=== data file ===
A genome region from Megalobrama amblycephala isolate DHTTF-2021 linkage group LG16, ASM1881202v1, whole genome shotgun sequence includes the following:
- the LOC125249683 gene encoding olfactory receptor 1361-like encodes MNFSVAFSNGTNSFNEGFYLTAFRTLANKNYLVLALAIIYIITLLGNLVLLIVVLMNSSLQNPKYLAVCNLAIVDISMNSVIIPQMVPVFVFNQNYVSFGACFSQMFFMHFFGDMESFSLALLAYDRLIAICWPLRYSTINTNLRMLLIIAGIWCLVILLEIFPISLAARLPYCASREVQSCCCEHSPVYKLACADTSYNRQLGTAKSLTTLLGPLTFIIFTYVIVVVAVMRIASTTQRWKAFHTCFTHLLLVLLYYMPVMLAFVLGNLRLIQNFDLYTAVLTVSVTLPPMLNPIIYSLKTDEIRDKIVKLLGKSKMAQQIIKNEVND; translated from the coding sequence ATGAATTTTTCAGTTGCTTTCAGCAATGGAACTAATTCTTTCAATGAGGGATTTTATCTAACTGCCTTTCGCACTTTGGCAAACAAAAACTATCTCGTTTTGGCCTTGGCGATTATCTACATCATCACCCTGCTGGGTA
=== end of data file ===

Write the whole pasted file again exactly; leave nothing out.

A genome region from Megalobrama amblycephala isolate DHTTF-2021 linkage group LG16, ASM1881202v1, whole genome shotgun sequence includes the following:
- the LOC125249683 gene encoding olfactory receptor 1361-like encodes MNFSVAFSNGTNSFNEGFYLTAFRTLANKNYLVLALAIIYIITLLGNLVLLIVVLMNSSLQNPKYLAVCNLAIVDISMNSVIIPQMVPVFVFNQNYVSFGACFSQMFFMHFFGDMESFSLALLAYDRLIAICWPLRYSTINTNLRMLLIIAGIWCLVILLEIFPISLAARLPYCASREVQSCCCEHSPVYKLACADTSYNRQLGTAKSLTTLLGPLTFIIFTYVIVVVAVMRIASTTQRWKAFHTCFTHLLLVLLYYMPVMLAFVLGNLRLIQNFDLYTAVLTVSVTLPPMLNPIIYSLKTDEIRDKIVKLLGKSKMAQQIIKNEVND; translated from the coding sequence ATGAATTTTTCAGTTGCTTTCAGCAATGGAACTAATTCTTTCAATGAGGGATTTTATCTAACTGCCTTTCGCACTTTGGCAAACAAAAACTATCTCGTTTTGGCCTTGGCGATTATCTACATCATCACCCTGCTGGGTA